Why it could happen: The Spurs have a deep roster, and nothing improves an already-good team like adding the world’s best player. Coach Gregg Popovich has said nice things about James in the past, and if LeBron wants championships, there’s no better place to get them than with a perennial contender like San Antonio. James has spent much of the past four years playing a pro wrestling-style heel in public perception, and if he wants to keep an eye on his persona for the opportunities that will come up after basketball is over, the sort of image rehabilitation that would come with a few seasons with America’s sweethearts in San Antonio could be invaluable. Think about it: LeBron could come to San Antonio, repair his image, and land himself a few rings almost immediately. What’s there to lose? Few things would do more for the city’s sense of self-esteem, meanwhile, than to hear LeBron declare on a widely-televised ESPN special that he’s “taking [his] talents to the Riverwalk.”
Why it won’t happen: Okay, come on—LeBron isn’t going anywhere near the Spurs. The fanbase (which recently took out billboards mocking him for opting for free agency) isn’t interested, the team doesn’t need him, and it’s unlikely that LeBron wants to play fourth-fiddle to Tim Duncan, Tony Parker, and Manu Ginobili (and potentially Kawhi Leonard, who at 22 has already got almost as many Finals MVP trophies as 29-year-old LeBron). LeBron’s greatest gift is his ability to singlehandedly take over games and put a team on his back, which would make the Spurs, who play a very different style of ball, a poor fit for the things that he does best. There are 29 other teams that would give anything to have LeBron James, and while the Spurs’ management have probably had a few due dilligence-style conversations about making a run, there’s no chance those conversations have got anyone in the building thinking that this is actually in the cards.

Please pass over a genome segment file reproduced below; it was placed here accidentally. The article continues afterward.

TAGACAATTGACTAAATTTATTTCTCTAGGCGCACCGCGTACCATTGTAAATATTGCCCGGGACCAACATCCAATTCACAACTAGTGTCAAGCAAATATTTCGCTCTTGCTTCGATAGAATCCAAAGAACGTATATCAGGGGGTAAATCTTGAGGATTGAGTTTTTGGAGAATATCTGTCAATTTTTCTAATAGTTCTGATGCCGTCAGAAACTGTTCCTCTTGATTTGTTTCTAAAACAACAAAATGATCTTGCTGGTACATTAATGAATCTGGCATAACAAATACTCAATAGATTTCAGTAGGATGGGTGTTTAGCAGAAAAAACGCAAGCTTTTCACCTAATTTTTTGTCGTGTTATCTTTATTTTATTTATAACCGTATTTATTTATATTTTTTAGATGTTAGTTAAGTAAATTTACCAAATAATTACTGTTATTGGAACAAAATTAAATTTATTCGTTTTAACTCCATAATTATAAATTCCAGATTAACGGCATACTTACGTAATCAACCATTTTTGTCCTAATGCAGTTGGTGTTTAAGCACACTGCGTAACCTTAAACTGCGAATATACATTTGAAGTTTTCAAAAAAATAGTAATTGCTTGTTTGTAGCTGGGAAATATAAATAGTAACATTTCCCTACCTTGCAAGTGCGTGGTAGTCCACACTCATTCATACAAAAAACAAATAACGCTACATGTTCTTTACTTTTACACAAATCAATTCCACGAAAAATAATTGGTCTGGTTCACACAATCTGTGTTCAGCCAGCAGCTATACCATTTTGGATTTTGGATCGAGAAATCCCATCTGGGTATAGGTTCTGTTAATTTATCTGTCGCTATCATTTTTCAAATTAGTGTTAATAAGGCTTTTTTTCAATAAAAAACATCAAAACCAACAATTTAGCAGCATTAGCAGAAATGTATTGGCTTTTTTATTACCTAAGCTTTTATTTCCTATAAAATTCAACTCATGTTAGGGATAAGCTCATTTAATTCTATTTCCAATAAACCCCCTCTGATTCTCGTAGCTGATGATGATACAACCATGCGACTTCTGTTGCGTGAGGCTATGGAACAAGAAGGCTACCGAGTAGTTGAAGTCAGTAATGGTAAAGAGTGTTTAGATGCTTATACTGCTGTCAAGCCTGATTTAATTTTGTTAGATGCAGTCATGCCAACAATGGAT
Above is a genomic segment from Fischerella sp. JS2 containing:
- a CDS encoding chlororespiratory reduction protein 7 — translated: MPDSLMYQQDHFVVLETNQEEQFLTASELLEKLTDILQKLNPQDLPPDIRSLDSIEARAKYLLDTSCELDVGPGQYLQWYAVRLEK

Why it could happen: Houston’s in a position to make all the right moves to get LeBron in town—including trading center Ömer Aşık to the New Orleans Pelicans for the team’s 2015 first-round pick, which helps free up a large amount of cap space. Letting go of Jeremy Lin would help, as well, and a Rockets team that’s done some housekeeping is a Rockets team that could score any free agent on the market. Houston’s a competitive team—certainly better on paper than a LeBron-less Heat—and the team’s got a history of bringing in stars for championship runs (just ask Clyde Drexler and Charles Barkley). Furthmore, part of the appeal for James when he made The Decision to go to Miami was the idea that he’d be completing a triumvirate of three of the NBA’s best players at their respective positions, when he joined Dwayne Wade and Chris Bosh. Wade proved himself this year to be an average player at this point in his career, and Bosh was always the weakest member of the trinity—but if he came to Houston, James would suddenly complete a trio with James Harden and Dwight Howard.
Why it won’t happen: Just because every team wants LeBron doesn’t mean that every team can get LeBron, and while Houston’s perhaps a leading candidate to get him among teams that James hasn’t played for before, they’re still not as likely to pick him up as Miami is to offer him a new contract that keeps him in South Beach. Furthermore, jumping to any Texas team would be LeBron in the crowded Western Conference, where the path to the Finals is a lot bumpier than it is in the less-competitive East. The Rockets, the Mavericks, and the Spurs all compete in the same division, and that’s not a place where James can cruise to another shot at a third ring as easily as he might if he remains in the Eastern Conference. If LeBron is coming to Texas, Houston is the natural landing spot for him—but that’s still a big if.
(AP Photo/Alan Diaz, File)